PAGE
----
There’s no way around it. Losing your job involuntarily is a great big bummer. Not only do you feel bad, you now have to worry about finding a job with a termination on your record.
First of all, give yourself a break. Believe it or not, you’re in good company. Among those who have been fired in the past include Steve Jobs, Oprah Winfrey and former New York City mayor Michael Bloomberg.
Although it doesn’t feel like it at the time, sometimes being fired is a very good thing. If you’re smart and use it as a learning experience, it can help you recalibrate your goals and expectations and tweak anything that stands in the way of you reaching your full potential.
Once you’ve had a chance to reflect on what’s happened and plotted your next step, it’s important to figure out what to say to future employers. Here are some guidelines to consider when crafting your narrative.
Although you don’t need to volunteer that you’ve been fired, you definitely don’t want to lie about it either or look as if you are evading the topic. Invariably the question of “Why did you leave you previous job?” will come up in an interview and when it does, you want to avoid the “deer-in-headlights” look. Be direct and honest while trying to spin it in your favor as much as possible. If you’re on good terms with your former employer, make sure that you’re on the same page regarding why you were terminated.
You could say, “I misunderstood my former employer’s goals when I was hired. Although I was qualified for the position, it soon became clear that my skills were incompatible with her objectives.”
Although it might feel that way sometimes, an interview is not an interrogation. It’s in your best interest to provide a satisfactory excuse for why you were terminated, but you’re under no obligation to provide a detailed explanation of what happened. Try to offer a concise, but brief account of the past and then quickly segue into what you learned from the experience and how it makes you a stronger and wiser employee.
For instance, “I’ve learned a lot from this situation. Now when I apply for a job, I do my homework to make sure it seems like a great match. For example, it seems as if my work history and accomplishments are well matched to your needs. I’d love to discuss how I think I can help address your issues, such as …”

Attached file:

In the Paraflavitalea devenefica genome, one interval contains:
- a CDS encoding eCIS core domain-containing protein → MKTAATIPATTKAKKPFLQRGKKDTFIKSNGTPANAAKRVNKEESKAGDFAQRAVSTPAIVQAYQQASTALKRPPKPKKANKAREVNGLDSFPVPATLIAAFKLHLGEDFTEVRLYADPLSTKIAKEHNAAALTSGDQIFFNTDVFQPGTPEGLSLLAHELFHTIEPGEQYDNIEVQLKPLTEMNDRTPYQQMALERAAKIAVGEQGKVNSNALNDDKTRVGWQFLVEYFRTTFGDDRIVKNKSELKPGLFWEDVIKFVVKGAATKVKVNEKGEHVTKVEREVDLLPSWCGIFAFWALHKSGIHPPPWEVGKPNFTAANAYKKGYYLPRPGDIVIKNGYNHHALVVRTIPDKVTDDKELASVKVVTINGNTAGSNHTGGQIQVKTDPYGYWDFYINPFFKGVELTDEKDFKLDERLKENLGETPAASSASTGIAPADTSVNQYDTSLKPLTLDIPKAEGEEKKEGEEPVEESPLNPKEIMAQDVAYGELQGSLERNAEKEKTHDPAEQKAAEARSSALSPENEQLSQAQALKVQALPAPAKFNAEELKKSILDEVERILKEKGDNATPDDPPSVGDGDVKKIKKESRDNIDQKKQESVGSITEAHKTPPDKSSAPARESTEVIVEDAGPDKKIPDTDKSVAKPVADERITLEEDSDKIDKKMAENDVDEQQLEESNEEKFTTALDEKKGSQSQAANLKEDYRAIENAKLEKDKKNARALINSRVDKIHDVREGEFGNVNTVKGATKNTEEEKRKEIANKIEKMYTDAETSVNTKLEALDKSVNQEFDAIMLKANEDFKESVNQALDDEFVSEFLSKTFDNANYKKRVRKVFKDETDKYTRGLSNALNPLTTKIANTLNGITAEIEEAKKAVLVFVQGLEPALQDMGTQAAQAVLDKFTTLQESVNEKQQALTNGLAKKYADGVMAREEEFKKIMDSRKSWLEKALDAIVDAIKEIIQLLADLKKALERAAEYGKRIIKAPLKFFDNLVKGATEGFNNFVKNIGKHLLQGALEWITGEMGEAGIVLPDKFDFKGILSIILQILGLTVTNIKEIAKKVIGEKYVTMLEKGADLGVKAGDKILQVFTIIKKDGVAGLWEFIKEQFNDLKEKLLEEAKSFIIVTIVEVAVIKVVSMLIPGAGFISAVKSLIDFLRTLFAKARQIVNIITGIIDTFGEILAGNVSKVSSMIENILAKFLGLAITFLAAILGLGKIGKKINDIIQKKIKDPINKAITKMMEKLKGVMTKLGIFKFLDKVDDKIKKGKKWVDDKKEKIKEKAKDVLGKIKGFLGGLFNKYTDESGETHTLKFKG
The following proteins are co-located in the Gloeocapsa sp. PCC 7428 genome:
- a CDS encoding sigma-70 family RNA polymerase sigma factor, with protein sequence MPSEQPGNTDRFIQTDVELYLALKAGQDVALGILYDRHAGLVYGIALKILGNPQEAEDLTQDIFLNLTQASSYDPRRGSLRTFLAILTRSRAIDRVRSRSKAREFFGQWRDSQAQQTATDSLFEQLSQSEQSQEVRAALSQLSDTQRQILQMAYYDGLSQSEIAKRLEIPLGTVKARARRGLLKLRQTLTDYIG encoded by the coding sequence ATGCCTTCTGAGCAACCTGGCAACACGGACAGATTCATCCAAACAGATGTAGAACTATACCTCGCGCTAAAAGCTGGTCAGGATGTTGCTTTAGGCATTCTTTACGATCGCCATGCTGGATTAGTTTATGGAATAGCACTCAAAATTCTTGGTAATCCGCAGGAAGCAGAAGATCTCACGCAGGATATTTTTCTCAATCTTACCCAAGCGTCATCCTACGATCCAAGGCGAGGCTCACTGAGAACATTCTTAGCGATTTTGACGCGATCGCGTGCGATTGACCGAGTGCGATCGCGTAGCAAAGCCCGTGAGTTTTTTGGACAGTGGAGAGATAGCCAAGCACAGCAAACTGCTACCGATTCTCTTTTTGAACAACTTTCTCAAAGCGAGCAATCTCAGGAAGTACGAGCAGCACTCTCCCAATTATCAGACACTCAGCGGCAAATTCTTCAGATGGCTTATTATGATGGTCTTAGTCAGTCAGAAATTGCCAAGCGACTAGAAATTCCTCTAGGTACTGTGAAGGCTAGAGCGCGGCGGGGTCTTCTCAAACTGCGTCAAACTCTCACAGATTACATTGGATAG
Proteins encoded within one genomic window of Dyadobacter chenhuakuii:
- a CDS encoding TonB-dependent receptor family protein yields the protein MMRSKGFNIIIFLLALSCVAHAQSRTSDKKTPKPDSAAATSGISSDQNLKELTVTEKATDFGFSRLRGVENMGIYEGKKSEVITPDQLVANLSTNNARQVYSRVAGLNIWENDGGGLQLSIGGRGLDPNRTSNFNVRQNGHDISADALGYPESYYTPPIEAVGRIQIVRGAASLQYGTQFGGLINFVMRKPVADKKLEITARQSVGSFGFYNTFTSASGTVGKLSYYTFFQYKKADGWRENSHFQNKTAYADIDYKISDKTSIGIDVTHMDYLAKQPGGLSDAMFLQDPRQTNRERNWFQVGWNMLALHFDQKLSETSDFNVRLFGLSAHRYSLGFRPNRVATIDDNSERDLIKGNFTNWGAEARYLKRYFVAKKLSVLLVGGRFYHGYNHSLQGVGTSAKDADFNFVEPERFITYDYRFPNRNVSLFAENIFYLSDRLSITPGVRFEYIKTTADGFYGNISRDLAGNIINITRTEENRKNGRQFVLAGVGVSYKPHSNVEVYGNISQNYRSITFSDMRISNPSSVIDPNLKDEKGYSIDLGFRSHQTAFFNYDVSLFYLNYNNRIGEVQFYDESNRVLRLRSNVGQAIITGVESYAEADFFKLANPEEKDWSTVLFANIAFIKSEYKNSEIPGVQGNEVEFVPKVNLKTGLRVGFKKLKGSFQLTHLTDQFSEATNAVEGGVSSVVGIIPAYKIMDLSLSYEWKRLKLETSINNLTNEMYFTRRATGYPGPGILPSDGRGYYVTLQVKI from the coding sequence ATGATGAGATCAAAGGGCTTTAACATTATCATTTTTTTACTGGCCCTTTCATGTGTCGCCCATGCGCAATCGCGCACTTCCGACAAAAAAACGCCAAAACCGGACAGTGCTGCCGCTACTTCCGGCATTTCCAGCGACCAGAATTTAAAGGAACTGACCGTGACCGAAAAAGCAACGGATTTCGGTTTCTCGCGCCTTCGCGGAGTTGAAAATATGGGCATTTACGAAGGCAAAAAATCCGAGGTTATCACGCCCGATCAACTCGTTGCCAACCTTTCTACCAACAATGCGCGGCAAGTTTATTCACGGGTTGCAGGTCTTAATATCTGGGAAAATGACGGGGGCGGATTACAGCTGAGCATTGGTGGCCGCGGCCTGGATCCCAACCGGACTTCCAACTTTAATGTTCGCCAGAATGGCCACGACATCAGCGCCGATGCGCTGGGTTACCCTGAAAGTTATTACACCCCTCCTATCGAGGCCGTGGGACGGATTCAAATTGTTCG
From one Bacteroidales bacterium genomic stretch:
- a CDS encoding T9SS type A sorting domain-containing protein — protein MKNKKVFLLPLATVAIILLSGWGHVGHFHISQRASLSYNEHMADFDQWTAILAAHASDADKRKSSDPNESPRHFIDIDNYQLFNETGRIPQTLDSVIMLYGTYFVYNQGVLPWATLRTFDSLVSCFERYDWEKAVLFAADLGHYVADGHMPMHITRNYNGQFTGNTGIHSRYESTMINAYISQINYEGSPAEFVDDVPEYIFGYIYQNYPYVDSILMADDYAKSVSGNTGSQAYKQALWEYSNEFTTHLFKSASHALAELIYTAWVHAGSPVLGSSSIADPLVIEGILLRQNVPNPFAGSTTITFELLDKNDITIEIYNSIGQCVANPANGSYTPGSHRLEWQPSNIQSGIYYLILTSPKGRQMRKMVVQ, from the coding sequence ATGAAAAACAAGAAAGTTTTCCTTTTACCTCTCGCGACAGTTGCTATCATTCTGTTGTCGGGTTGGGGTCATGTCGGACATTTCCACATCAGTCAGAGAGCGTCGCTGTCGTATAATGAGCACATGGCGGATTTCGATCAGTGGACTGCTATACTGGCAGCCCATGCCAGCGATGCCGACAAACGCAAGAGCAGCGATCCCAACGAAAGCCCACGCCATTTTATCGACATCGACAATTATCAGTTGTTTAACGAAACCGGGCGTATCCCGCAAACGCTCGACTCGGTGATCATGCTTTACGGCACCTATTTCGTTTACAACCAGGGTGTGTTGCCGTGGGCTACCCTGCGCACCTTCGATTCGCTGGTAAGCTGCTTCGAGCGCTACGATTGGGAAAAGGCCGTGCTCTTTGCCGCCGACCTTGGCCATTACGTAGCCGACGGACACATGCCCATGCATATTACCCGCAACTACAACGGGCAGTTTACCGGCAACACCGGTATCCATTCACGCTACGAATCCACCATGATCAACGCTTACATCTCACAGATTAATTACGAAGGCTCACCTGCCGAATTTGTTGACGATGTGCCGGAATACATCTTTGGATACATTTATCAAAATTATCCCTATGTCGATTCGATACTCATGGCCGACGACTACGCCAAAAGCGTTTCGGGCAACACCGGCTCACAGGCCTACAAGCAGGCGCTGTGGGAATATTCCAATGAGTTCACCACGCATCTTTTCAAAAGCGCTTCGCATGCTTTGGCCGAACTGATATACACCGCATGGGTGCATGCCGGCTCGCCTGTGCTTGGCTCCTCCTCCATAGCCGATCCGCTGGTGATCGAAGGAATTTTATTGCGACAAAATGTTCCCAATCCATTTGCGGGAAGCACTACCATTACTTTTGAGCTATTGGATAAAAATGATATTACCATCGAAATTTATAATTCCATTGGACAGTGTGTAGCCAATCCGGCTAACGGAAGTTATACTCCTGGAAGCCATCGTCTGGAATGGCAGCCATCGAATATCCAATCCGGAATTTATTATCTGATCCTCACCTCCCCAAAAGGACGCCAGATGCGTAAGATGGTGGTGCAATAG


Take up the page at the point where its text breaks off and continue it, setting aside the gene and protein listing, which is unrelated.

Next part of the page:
One of the fastest ways to turn off a prospective employer is by badmouthing a former one. Focus on the positive things that you learned and contributed while working there. And try not to sound bitter. Skew the termination into a good thing by saying that it’s given you a perspective you wouldn’t have had otherwise.
Taking responsibility doesn’t mean accepting blame when it wasn’t yours. It simply means acknowledging your role in events and not blaming others for what happened. This can be as simple as admitting that your skills weren’t the right fit for the job or your personality wasn’t compatible with your supervisor.
There are times, however, when the blame is clearly all yours. Examples can include chronic lateness, inappropriate conduct (towards a co-worker or otherwise) or failure to meet deadlines when given a reasonable amount of time in which to complete them. In this case, you bear a greater burden in convincing the employer that you aren’t unreliable.
When confronted about it, be straightforward. Being defensive only makes you seem guiltier. Explain what you learned from the experience and why the employer can be confident that you’re not going to repeat your misconduct. Sound genuinely repentant without dwelling too long on it.
You could say something along the lines of:
“As you can see from my past work history, this event is an anomaly. I regret that it happened, but I’ve really learned a lot from the experience. I’m fully confident that it won’t ever happen again. As my numerous references can attest, I am a reliable employee and will work hard to prove to you that this incident is completely behind me.”
If applicable and helpful, you can provide reasons for your conduct, just don’t let it turn into a psychotherapy session. Remember that “reasons” aren’t the same thing as “excuses.” The difference is that reasons demonstrate that you’ve reflected on what’s happened for the purpose of changing your behavior.
Always stick to the truth and speak proudly about the rest of your work experience and accomplishments. You deserve to feel good about them.